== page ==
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Wednesday, Aug. 31, 2016

Tetra Pak continues to expand

Sunday, September 10, 2006

Michael J. Tomaszewski, plant manager for Tetra Pak in Sikeston, left, shows Ed Dust, director of the Sikeston Department of Economic Development, the plate maker.
SIKESTON -- The future continues to look bright for Tetra Pak's carton production plant in Sikeston.

"The business continues to grow in terms of complexity and Tetra Pak has shown over and over its commitment to making this facility successful," said Michael J. Tomaszewski, plant manager for Tetra Pak in Sikeston.

Since 2003, Tetra Pak Materials has been shifting more and more of its production to its Sikeston plant with the closure of facilities elsewhere beginning with a plant in Pomona, Calif., in 2003, followed by the Naucalpan, Mexico, plant in 2004 and its Fort Wayne, Ind., plant last year.

While some of the production was moved to Tetra Pak's plant in Vancouver, Wash., "the largest majority of that work has been moved into this plant," Tomaszewski said.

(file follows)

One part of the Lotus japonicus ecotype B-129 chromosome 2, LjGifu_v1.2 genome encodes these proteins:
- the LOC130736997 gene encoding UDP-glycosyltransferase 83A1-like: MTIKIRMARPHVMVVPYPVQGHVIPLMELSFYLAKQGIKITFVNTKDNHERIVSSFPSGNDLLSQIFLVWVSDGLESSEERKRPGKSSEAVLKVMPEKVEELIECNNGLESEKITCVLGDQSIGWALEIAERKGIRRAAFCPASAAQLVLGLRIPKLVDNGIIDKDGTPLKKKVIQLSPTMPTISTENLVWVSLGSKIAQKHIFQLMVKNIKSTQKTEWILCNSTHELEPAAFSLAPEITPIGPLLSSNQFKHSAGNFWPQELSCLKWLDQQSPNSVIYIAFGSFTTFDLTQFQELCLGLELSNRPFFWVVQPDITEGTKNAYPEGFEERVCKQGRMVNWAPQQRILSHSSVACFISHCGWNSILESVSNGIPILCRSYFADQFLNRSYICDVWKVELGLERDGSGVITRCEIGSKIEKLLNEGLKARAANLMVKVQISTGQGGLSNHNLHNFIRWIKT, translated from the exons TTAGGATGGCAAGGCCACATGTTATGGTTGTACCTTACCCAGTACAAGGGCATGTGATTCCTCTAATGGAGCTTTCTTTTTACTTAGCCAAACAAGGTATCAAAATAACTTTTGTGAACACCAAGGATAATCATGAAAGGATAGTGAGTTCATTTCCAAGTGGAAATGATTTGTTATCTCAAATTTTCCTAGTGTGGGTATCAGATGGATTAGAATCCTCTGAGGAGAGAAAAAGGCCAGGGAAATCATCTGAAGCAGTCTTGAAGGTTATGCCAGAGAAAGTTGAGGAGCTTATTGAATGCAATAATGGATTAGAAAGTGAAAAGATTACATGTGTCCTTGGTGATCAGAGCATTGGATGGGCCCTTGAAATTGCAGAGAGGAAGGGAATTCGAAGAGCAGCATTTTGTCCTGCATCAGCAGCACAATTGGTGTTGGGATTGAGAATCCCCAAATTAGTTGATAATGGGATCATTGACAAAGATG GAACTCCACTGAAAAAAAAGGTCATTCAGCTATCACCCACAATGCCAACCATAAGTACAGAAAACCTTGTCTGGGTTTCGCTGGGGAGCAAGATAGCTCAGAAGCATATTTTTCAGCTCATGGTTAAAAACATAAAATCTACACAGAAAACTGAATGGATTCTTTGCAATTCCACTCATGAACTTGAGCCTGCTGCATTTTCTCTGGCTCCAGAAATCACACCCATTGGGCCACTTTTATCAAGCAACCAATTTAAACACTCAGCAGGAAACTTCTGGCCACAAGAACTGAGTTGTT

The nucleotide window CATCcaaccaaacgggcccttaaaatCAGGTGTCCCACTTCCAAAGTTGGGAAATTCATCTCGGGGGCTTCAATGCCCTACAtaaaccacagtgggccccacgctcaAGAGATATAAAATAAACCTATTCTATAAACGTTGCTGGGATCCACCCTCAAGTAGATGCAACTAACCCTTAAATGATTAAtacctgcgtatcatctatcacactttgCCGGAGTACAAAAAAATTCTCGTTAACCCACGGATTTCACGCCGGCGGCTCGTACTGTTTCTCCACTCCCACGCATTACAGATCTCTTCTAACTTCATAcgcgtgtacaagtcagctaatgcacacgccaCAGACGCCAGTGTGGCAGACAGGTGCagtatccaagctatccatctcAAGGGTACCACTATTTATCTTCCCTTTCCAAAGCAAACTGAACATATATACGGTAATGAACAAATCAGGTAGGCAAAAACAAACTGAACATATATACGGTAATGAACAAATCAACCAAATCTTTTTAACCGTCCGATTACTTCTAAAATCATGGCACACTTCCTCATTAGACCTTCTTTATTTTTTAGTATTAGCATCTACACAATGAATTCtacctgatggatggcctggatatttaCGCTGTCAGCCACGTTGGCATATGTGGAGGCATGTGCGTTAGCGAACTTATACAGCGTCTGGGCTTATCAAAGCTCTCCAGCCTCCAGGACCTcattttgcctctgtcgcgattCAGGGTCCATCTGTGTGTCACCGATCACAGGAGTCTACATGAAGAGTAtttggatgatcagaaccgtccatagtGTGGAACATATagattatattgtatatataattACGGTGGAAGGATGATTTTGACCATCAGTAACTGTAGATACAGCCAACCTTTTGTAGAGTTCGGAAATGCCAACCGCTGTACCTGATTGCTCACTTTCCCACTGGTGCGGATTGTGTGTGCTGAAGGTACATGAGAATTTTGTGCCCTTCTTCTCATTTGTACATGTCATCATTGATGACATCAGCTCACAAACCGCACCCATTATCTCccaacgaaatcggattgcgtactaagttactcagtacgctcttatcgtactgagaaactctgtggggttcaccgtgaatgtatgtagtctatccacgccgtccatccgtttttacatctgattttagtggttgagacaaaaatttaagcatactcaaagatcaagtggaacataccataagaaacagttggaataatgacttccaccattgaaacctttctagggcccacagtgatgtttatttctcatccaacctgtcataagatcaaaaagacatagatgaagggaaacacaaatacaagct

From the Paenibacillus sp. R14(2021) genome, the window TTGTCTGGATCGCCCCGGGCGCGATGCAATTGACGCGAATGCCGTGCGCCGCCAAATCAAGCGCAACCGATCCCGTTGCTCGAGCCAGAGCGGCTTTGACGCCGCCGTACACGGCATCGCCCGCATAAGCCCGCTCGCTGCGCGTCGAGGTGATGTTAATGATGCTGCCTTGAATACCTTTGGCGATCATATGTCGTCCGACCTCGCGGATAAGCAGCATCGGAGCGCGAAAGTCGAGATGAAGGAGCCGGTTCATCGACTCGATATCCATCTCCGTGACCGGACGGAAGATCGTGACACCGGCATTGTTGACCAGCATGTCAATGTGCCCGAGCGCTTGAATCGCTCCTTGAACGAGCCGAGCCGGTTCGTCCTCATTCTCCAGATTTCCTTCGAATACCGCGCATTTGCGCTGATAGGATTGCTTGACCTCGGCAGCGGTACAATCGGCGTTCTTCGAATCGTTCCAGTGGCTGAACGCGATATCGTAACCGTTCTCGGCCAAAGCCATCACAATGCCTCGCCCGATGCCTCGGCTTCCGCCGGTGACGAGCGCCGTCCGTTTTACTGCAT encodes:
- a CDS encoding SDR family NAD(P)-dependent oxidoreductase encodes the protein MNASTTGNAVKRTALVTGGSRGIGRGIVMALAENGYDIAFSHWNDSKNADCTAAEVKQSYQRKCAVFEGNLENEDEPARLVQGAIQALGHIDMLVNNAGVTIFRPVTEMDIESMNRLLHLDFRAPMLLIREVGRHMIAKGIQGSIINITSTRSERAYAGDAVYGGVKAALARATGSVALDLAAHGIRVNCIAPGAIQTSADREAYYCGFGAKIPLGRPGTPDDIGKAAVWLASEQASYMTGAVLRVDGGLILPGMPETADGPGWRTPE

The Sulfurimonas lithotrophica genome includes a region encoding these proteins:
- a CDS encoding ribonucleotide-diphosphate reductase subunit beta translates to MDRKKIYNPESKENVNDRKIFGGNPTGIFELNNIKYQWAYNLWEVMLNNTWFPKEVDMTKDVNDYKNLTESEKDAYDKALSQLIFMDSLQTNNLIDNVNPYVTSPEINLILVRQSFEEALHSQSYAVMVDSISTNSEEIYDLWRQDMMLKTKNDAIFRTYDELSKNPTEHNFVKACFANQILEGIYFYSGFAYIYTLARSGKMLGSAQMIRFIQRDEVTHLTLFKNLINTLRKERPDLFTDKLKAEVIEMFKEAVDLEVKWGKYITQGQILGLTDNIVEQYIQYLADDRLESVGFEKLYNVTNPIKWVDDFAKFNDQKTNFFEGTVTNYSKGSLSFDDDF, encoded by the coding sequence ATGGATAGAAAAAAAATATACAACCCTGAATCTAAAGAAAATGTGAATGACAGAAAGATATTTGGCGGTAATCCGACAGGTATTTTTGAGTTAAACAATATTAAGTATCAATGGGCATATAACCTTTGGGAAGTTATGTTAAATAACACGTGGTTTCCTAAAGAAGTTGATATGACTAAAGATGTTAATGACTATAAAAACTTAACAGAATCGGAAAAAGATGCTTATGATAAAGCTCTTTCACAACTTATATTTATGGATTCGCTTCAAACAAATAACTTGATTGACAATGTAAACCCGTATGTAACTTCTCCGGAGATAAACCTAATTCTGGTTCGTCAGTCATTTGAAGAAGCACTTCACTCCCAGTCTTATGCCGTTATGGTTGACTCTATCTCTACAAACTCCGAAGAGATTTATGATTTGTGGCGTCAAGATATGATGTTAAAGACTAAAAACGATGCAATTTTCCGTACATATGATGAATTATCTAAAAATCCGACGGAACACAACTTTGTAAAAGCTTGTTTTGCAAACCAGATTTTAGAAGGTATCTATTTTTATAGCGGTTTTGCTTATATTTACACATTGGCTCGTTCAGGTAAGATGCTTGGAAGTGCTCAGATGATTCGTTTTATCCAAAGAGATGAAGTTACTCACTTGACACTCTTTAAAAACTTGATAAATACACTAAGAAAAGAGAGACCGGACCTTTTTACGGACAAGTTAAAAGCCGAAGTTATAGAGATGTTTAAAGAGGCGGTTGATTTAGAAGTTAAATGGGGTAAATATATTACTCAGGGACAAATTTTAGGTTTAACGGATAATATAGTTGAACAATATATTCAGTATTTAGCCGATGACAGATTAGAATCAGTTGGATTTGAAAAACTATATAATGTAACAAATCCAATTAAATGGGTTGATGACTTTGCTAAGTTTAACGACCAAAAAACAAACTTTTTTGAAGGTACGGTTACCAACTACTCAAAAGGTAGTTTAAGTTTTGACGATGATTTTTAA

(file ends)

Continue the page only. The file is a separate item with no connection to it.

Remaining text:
To handle all the additional production shifted here over the last three years, the plant has expanded from 65 employees in 2003 to 143 today.

"So we continue to grow," Tomaszewski said. "Business has continued to grow for the Sikeston plant."

The company was started in Sweden by Reuben Rausing in the early 1950s, according to Tomaszewski.

"Tetra Pak primarily started with milk cartons," Tomaszewski said. The paper cartons are now produced to hold a variety of products in addition to milk and juices from BBs for BB guns to grout as well as food products such as cole slaw, potato salad and diced onions.

The Sikeston plant produces cartons from as small as 4 ounces to as large as a liter.

"We ship all over the United States and to Mexico and Canada," Tomaszewski said.

Tetra Pak is one of only three paper carton producers in the nation. While cartons are a secondary product for the other two companies, "cartons are a core business for Tetra Pak," he said.

Tetra Pak's Sikeston plant now manufactures 29 different products which go out to approximately 55 different customers.

The Sikeston plant is continuing to make improvements to facilitate its growth, the most recent improvement being enhancements to its printing plate room.

Tomaszewski explained the Sikeston plant is moving to a digital process for the production of film for the printing plates.